The change, I think, in morale comes from, everybody here is a paramedic. There are a lot of EMS calls, and, over time, they see so many people that they get that kind of gruff exterior on now because they have just seen too much. Thankfully, right now, in our system, the farther you get up in the chain in seniority, the less time you put on the ambulance. It puts a little more stress on the new people, but, eventually, they are going to get to a position where they are not running so many calls.
I’ve had people die in car accidents, and you are cutting them out. But, again, people we save cutting them out of cars. We had a guy Sauk Trail east of Western [Avenue] that, him and his buddy, it was early New Year’s morning, and him and his buddy left the roadway, and their van was up in the air against a tree, and they were fine until they got out. When they got on to the ground, they shifted the weight of the car, and it flipped over and landed on top of them. One of those guys was fine, the other one not so fine.
Sauk Trail-east-of-Western accidents were some of the most horrific car accidents I have ever seen.
There was the lady who worked at the bank when it might have still been the Bank of Park Forest, when the two guys were racing coming westbound, and one of them crossed over and hit her so hard that the engine for one car was like 500 feet away from the car itself, because it just disintegrated and threw things away. This woman was a complete innocent, she was just driving from one place to another, and got hit. That is sometimes what makes you really feel for these people is that it wasn’t anything they did. It was generally the action of somebody else that causes it to be such a bad item in their life at that time.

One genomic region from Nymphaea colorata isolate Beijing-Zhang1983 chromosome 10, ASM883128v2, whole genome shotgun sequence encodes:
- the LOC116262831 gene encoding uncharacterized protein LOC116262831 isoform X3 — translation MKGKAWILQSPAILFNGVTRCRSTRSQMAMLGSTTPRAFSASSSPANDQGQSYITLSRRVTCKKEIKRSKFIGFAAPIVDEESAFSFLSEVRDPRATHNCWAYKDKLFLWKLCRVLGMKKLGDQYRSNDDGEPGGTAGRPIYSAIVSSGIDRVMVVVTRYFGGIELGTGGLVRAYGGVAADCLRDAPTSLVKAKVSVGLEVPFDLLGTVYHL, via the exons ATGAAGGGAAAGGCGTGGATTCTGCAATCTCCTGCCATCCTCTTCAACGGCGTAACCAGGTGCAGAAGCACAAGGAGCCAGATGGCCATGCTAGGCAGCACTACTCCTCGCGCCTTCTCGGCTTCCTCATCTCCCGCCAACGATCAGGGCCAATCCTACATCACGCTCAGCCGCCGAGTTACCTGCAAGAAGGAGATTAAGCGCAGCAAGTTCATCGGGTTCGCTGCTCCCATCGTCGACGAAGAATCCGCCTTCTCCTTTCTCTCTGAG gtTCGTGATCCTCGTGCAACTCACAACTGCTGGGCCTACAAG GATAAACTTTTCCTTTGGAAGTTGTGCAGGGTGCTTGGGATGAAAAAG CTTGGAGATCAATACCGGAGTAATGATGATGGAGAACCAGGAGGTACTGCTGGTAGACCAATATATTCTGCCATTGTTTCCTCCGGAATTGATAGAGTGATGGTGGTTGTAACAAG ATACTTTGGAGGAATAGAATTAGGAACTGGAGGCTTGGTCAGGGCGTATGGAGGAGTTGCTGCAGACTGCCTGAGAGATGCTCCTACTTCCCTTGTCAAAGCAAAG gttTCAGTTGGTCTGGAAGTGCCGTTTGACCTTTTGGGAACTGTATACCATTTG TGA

eNews Park Forest: Any closing thoughts? Anything you would like to say to the people?
Fire Chief Bruce Ziegle: It has been my pleasure to serve the residents of Park Forest. I have had a wonderful career. I wouldn’t have done it any other way. Well, maybe that is not true. I might have decided I didn’t want to be chief because it was always much more fun on the shift side, but I love serving the people of Park Forest. I love being able to do for them whatever we can and hopefully make a difference in their situation in a positive light.
That is what I got in to this for. You come in to your first interview to get the job and they ask, “Well why do you want to come here?” Everyone says, “I want to help people,” and for some people, that is the truth, and for some people, they know that is the answer that they are supposed to give. For me, it was all about wanting to help the people here, and basically they are like, “What is your long-term goal?” “Well, I would like to be the Chief.” I took my first fire test shortly after I got hired as a paid on-call when I was 18-years-old, and I got lucky, and got so far that I am in the interview and they are like, “Well what can you give this village?” I said, “I am 18 years old. Let’s see, I can probably give you 30 years without too much trouble. I would like to be the Chief.” And they are like, “Really?” And I go, “Well, sure, everybody wants to be the chief.”
Then later on, I think, in one of the officer interviews, when I became a lieutenant, it was like, “Well what is your ultimate goal?” I said, “Well, my dream job would be the fire chief at Walt Disney World,” which is actually the fire chief of the Reedy Creek Fire Protection District, because it is one of those places where nobody else has that in the world. If you are the chief of New York City, you are the chief of Disney World, you might be some huge military-base-or-something chief. Everybody goes, “I am the chief of Disney World,” everybody goes, “That is great.”
I actually met a guy who was the chief of Walt Disney World, he was retired, when I was doing grants one time. We were talking and they are like, “What is your ultimate goal?” I said, “I’d really love to be the chief of Walt Disney World” and he goes, “As a matter of fact I was for five years” And I said, “How do I get that job?”. He was out of Oklahoma or someplace like that when he went there.
But it is a whole different life in the way it was. It has always been a fun job, and I’ve tried to keep it a fun job. I’ve tried to keep it fun for our people. At times things get testy, but you are here to serve the public. That is what we are here for. Without the public, we wouldn’t be here.